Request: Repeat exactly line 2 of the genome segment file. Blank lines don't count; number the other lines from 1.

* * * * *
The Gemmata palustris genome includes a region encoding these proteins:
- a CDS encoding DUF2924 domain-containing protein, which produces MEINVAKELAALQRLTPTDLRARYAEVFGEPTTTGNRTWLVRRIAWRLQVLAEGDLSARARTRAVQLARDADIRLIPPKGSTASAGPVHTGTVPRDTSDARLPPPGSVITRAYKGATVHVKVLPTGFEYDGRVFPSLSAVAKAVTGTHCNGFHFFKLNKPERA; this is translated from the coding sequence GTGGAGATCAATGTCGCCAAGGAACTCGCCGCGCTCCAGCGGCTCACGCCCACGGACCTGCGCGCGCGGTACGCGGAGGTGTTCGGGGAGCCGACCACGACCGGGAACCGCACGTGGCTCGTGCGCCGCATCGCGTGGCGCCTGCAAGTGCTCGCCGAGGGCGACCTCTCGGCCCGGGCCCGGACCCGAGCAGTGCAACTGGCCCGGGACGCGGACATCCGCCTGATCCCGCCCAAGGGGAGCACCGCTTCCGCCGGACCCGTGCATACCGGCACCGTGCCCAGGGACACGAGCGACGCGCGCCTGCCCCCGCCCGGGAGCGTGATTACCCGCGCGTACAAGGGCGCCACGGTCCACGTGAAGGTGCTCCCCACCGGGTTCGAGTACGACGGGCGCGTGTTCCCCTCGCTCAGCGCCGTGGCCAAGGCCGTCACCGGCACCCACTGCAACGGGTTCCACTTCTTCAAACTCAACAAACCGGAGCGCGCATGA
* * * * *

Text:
- a CDS encoding DUF2924 domain-containing protein, which produces MEINVAKELAALQRLTPTDLRARYAEVFGEPTTTGNRTWLVRRIAWRLQVLAEGDLSARARTRAVQLARDADIRLIPPKGSTASAGPVHTGTVPRDTSDARLPPPGSVITRAYKGATVHVKVLPTGFEYDGRVFPSLSAVAKAVTGTHCNGFHFFKLNKPERA; this is translated from the coding sequence GTGGAGATCAATGTCGCCAAGGAACTCGCCGCGCTCCAGCGGCTCACGCCCACGGACCTGCGCGCGCGGTACGCGGAGGTGTTCGGGGAGCCGACCACGACCGGGAACCGCACGTGGCTCGTGCGCCGCATCGCGTGGCGCCTGCAAGTGCTCGCCGAGGGCGACCTCTCGGCCCGGGCCCGGACCCGAGCAGTGCAACTGGCCCGGGACGCGGACATCCGCCTGATCCCGCCCAAGGGGAGCACCGCTTCCGCCGGACCCGTGCATACCGGCACCGTGCCCAGGGACACGAGCGACGCGCGCCTGCCCCCGCCCGGGAGCGTGATTACCCGCGCGTACAAGGGCGCCACGGTCCACGTGAAGGTGCTCCCCACCGGGTTCGAGTACGACGGGCGCGTGTTCCCCTCGCTCAGCGCCGTGGCCAAGGCCGTCACCGGCACCCACTGCAACGGGTTCCACTTCTTCAAACTCAACAAACCGGAGCGCGCATGA